Child Therapy

 "Play is a very important part of a child's development"

"Play is a very important part of a child's development"

Child therapy is comprised of weekly 50-minute sessions.  Work with children must involve the family, no matter the age of the child.  In order for treatment to be successful, the therapist works with the parent and child to identify both, the needs of the child, and the caregiver.  

  • Initial Phase:  The initial phase is comprised of rapport building. This is the time that the therapist learns about the patients history, present life, and future goals.  Through exploring the foundational bits of information that contribute to lived experience, the therapist and patient are able to begin identifying the areas that are cause for concern. Through continued  discussion the therapist and patient are able to build a safe connection, or rapport, which allows for deep exploration of complex problems.

  • Working Through: The second phase, aka working through, is the part of the treatment that is dedicated to understanding the function of such problematic behaviors. Play, and art therapy are very large components of child work. For this reason child therapy differs from adult therapy in presentation, however the basic tenets remain the same.  Once the therapist and the child client identify the problematic behaviors the therapist will use art, talk, modeling, role play and play to assist the child in learning and developing healthy ways of coping and/or managing behaviors and emotions.  The working through process allow the young patient to literally work through, or process difficulties that he or she is experiencing in home or at school.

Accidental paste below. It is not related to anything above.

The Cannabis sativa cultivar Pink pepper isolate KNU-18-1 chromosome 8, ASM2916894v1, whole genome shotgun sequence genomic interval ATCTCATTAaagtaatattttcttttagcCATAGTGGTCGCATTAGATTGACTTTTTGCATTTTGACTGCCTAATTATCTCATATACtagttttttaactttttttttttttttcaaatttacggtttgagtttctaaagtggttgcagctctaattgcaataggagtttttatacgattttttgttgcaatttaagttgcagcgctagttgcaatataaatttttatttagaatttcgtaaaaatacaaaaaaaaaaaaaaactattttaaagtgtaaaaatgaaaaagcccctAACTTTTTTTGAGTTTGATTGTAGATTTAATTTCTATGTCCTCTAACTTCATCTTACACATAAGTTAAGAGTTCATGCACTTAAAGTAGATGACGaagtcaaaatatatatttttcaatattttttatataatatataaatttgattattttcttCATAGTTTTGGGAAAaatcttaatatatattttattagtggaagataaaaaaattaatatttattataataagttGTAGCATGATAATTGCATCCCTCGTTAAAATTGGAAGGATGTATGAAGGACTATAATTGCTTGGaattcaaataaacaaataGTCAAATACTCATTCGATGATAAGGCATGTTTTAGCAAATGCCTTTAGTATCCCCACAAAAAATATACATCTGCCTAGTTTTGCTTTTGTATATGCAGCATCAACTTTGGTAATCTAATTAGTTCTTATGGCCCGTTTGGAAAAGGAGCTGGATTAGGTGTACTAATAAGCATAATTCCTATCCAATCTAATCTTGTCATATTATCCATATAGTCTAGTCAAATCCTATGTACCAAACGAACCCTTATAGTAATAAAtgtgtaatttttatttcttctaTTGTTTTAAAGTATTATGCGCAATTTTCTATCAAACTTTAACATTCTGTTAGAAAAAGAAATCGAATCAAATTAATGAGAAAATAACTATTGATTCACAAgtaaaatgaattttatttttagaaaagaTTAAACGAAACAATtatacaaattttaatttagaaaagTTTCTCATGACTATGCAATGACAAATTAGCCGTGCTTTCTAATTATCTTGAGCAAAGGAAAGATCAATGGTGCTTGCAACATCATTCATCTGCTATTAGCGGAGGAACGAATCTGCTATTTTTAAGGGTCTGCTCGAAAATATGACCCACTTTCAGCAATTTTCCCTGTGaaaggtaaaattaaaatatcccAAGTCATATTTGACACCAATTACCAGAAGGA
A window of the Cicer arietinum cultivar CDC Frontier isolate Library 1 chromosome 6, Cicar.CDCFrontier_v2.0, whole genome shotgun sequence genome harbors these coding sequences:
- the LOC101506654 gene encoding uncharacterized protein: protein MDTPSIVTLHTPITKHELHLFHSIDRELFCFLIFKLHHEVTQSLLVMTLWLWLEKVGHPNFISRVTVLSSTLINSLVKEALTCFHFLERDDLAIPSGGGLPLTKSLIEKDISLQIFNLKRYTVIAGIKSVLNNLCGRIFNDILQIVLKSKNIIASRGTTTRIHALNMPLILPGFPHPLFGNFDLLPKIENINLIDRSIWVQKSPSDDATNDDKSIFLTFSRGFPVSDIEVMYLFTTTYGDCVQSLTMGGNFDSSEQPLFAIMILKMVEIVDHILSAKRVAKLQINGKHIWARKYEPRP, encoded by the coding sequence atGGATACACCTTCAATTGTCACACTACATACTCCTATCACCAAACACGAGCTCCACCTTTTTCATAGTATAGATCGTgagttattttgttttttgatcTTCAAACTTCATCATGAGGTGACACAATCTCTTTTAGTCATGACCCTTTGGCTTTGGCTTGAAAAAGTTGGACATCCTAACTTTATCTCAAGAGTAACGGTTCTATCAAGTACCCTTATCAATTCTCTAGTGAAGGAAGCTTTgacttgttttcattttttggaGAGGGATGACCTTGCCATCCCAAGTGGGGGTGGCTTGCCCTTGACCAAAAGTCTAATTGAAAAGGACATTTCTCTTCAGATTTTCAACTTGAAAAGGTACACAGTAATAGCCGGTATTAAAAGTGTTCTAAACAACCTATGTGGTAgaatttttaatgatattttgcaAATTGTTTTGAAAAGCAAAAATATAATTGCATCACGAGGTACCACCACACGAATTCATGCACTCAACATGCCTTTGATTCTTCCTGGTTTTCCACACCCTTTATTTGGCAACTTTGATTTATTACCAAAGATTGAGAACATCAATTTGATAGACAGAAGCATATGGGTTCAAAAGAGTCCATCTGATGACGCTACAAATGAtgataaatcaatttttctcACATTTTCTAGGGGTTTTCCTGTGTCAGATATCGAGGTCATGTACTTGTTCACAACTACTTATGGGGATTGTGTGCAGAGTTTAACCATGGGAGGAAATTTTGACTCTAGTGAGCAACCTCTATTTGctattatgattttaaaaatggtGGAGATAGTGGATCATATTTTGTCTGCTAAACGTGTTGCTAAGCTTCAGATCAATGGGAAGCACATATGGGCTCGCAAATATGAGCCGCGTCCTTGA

• Termination Phase: Lastly, the final phase of treatment is the termination phase. Once the client has  been able to work though the difficult areas and has developed healthy coping skills the therapist conducts a review of the needs of parent and child to identify whether the changes seen have been effective in managing the problem or whether adjustment is necessary.  In this phase the patient and therapist review the needs, goals, and outcomes of the treatment to ensure that the patient has developed the necessary coping skills to work through challenges.

Therapy often does not follow a specific time line, rather treatment is modified based on the needs of the patient. With that said, some treatments are long, while other's are short.  As a clinician, I will evaluate your child's needs within the first 3 sessions.  At that time I will share with you my thoughts on whether or not therapy will be well suited to meet his/her needs.